Georgia will almost certainly see cases of the Zika virus, health officials said Thursday. And experts warned the state may have a higher risk of the illness spreading due to its mild weather and busy airport.
Georgia currently has no documented case of the mosquito-transmitted virus, which presents little danger to most people but has been linked to thousands of birth defects in Brazil. Concern over the virus has been escalating as the cases, spreading rapidly through Latin America and the Caribbean, have made their way to the U.S.
Currently, there are some 31 confirmed cases in 11 states around the country.
The World Health Organization announced Thursday that the virus is “spreading explosively” across the Americas, and that the group will hold an emergency meeting to find ways to stop its transmission.
U.S. health officials have warned pregnant women to postpone trips to countries where the virus has been spreading since last May. Zika is suspected to be linked to microcephaly, a birth defect that causes brain damage and abnormally small heads.
That’s all Heather Owens had to hear. The project manager, who is 21 weeks pregnant, cancelled the all-expenses-paid trip to Cancun provided by her company.
“The risk that it would cause a deformity (in my baby), which I would have to live with forever, was not worth it,” said Owens, who won the trip for her job performance. “If I would even see a mosquito flying around me, I would panic.”
Airlines are advising customers to contact customer service, as they may qualify for free changes or refunds.
In general, Zika had been considered relatively mild. Few people even develop symptoms, which can include fever, rash, joint pain and red eyes. But as these outbreaks spread through the epicenter of Brazil, officials discovered numerous instances of children with birth defects associated with microcephaly.
Georgia officials say it’s just a matter of time before an infected person steps off a plane from one of the counties with actively spreading infections.
“We expect that to happen,” said Dr. Cherie Drensek, the state epidemiologist.
It’s unclear whether the illness will spread in Georgia, she said. Zika is transmitted when a mosquito feeds on an infected person and then takes another blood meal from someone else.
U.S. health officials said Thursday that they do not expect widespread infections across the country.
Georgia health officials said they could not say whether the state is at greater risk for outbreaks, but an epidemiologist at the University of Georgia said several factors raise the stakes here.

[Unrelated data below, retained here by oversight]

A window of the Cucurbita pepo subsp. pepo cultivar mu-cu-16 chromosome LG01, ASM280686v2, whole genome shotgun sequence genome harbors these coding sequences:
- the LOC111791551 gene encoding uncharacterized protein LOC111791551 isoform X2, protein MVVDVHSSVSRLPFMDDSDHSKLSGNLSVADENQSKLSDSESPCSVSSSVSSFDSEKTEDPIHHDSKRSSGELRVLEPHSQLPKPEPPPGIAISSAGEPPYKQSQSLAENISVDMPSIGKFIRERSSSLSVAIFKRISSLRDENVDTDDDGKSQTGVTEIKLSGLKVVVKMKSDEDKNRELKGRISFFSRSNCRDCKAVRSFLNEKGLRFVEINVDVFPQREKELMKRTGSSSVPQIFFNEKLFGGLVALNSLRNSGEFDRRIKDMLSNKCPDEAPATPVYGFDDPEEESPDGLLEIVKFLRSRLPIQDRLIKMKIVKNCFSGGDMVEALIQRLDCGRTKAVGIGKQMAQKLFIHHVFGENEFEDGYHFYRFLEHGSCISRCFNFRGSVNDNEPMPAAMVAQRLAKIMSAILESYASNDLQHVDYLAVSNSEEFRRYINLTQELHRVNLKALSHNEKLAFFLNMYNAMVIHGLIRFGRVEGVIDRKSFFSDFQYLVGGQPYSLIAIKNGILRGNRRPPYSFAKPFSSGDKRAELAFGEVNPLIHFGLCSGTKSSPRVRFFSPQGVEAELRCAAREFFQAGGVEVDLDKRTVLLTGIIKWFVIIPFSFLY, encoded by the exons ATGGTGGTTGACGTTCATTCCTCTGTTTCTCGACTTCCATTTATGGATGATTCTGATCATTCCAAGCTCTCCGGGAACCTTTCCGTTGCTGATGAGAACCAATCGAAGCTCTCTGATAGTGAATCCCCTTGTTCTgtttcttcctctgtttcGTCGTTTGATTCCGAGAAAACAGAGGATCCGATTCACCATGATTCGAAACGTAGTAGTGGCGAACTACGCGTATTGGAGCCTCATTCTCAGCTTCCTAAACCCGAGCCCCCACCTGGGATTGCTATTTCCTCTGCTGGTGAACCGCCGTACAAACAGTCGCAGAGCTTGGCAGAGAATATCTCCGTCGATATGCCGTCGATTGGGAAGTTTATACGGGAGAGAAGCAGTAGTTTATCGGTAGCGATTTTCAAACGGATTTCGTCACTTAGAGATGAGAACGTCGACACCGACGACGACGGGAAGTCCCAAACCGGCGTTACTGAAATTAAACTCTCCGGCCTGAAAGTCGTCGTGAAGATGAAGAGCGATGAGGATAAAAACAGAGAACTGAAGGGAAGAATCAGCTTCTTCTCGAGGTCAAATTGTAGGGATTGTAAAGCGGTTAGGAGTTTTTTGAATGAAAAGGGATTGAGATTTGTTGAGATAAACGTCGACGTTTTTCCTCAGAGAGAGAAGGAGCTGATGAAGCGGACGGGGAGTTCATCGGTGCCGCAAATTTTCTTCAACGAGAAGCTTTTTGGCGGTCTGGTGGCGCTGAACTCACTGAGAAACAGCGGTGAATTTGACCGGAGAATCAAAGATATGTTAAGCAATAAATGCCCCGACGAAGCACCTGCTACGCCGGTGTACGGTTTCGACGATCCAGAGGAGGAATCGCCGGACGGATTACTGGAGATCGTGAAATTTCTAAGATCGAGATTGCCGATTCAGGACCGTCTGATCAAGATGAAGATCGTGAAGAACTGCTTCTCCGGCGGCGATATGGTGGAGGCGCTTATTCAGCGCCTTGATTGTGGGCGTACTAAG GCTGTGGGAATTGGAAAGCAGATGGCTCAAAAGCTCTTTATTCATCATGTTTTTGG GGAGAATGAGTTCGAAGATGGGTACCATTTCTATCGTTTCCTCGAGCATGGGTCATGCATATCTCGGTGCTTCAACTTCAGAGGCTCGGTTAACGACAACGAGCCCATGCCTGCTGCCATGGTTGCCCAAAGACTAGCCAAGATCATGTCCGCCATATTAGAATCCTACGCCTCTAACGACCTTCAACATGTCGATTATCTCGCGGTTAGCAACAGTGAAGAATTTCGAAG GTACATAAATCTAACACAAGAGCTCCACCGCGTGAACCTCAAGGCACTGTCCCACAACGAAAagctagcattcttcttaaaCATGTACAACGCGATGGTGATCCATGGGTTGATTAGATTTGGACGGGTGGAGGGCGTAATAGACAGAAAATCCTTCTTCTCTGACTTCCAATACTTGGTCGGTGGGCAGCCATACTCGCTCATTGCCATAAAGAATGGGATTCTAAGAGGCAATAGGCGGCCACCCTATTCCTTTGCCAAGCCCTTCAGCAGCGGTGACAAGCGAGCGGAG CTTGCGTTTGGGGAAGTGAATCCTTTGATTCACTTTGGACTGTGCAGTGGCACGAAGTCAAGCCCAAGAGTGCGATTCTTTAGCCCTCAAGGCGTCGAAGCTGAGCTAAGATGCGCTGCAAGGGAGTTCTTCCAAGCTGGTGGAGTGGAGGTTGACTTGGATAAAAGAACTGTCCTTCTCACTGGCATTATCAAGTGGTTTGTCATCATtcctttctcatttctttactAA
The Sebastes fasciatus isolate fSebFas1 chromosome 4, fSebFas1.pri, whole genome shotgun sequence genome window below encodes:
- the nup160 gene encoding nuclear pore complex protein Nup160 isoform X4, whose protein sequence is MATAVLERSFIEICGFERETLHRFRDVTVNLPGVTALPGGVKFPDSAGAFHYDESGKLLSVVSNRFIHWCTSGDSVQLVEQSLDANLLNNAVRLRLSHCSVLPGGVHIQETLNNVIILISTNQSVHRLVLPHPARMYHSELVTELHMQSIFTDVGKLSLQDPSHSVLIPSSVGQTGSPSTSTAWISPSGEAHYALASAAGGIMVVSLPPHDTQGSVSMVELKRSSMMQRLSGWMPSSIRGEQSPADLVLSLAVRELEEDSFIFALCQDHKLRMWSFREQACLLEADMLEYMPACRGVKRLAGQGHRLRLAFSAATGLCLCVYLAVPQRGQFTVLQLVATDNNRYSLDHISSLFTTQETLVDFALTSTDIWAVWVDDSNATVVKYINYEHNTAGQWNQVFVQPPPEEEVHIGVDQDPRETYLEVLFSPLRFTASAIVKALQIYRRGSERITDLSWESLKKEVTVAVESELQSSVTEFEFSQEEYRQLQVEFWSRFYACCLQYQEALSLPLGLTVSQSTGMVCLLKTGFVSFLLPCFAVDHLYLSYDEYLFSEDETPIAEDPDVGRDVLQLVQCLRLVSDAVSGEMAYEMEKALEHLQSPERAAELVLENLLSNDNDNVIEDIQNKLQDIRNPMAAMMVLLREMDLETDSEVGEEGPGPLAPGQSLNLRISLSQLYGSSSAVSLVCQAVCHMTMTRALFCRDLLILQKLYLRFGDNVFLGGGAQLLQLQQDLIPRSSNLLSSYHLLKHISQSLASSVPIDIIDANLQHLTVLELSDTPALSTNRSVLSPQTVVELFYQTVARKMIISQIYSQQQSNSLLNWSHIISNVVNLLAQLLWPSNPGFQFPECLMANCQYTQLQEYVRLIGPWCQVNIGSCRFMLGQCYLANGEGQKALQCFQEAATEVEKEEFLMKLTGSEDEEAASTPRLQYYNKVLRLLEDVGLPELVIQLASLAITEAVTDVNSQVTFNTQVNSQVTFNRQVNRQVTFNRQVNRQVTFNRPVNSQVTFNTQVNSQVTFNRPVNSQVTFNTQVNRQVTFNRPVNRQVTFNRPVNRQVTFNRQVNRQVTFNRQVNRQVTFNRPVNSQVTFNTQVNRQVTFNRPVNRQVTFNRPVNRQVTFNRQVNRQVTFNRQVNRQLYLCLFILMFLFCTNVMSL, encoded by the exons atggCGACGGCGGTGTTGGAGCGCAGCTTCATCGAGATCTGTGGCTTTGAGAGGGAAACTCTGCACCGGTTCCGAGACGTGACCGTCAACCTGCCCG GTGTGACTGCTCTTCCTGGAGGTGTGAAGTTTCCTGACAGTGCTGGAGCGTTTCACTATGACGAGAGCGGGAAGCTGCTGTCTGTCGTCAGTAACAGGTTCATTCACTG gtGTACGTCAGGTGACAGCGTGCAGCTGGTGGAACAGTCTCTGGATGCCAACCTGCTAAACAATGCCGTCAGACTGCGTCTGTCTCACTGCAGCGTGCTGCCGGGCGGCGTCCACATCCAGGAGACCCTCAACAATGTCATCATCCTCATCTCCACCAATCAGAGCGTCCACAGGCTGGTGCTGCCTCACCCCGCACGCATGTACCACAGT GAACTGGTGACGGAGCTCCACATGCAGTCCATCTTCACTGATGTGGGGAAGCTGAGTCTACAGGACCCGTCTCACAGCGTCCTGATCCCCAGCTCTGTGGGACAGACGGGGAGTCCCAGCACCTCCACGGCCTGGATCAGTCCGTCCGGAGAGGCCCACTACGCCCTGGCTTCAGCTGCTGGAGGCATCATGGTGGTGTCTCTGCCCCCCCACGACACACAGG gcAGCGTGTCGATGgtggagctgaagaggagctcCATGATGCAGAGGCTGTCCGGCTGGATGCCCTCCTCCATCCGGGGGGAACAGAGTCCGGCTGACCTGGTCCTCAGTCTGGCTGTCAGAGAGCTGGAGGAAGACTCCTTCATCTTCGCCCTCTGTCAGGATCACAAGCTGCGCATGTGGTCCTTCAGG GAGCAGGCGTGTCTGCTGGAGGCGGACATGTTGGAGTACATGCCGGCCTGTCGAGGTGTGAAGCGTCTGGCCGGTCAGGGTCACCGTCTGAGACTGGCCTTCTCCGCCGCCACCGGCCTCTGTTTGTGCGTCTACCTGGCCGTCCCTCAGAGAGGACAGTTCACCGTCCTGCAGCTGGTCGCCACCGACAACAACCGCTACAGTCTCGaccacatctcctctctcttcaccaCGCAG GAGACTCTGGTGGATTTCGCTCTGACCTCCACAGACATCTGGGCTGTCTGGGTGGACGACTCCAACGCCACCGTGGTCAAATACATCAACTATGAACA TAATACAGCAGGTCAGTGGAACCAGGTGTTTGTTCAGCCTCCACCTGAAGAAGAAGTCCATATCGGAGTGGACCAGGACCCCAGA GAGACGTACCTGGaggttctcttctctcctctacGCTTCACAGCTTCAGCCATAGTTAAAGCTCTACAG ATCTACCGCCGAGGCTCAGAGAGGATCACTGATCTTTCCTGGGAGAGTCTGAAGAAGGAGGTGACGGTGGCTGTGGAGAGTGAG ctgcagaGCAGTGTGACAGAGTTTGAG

Georgia is home to Hartsfield-Jackson International Airport. The world’s busiest airport, Hartsfield serves flights from several of the countries where the virus is spreading.
The state is also home to both of the types of mosquitoes known to spread the virus, Aedes aegypti (the yellow fever mosquito) and Aedes albopictus (the Asian tiger mosquito.) Moreover, the state has a longer mosquito season than other parts of the country, lasting from March through October.
“I’m afraid if Zika comes to the Southeast, there’s a very strong probability we will get local transmission,” said Nancy Hinkle, a UGA entomology professor.
Zika is a relatively new virus to the Western Hemisphere, which means there is little resistance to it. Scientists are studying the virus to intensify the fight to stop its transmission.
Clinical trials on a vaccine could start as early as this year, U.S. health officials said.
The U.S. Centers for Disease Control and Prevention is studying whether Zika is related to Guillain-Barre syndrome, a rare disorder where a person’s own immune system damages the nerve cells, causing muscle weakness and sometimes, paralysis.
While Georgia has another month or so before mosquitoes appear, officials urged people to take action on their own to prevent mosquito bites. The bugs can breed in even small pools of water, so people should empty any outdoor containers and bird baths.
Some local mosquito control companies say they are already receiving inquiries from people concerned about Zika.
Matt Brill, an owner of Mr. Mister Mosquito Control in Atlanta, said a dozen people have called with questions.
“When these diseases come around, we get a lot of calls,” he said. “People say ‘I have to protect my home.’”
Staff Writer Kelly Yamanouchi contributed to this story.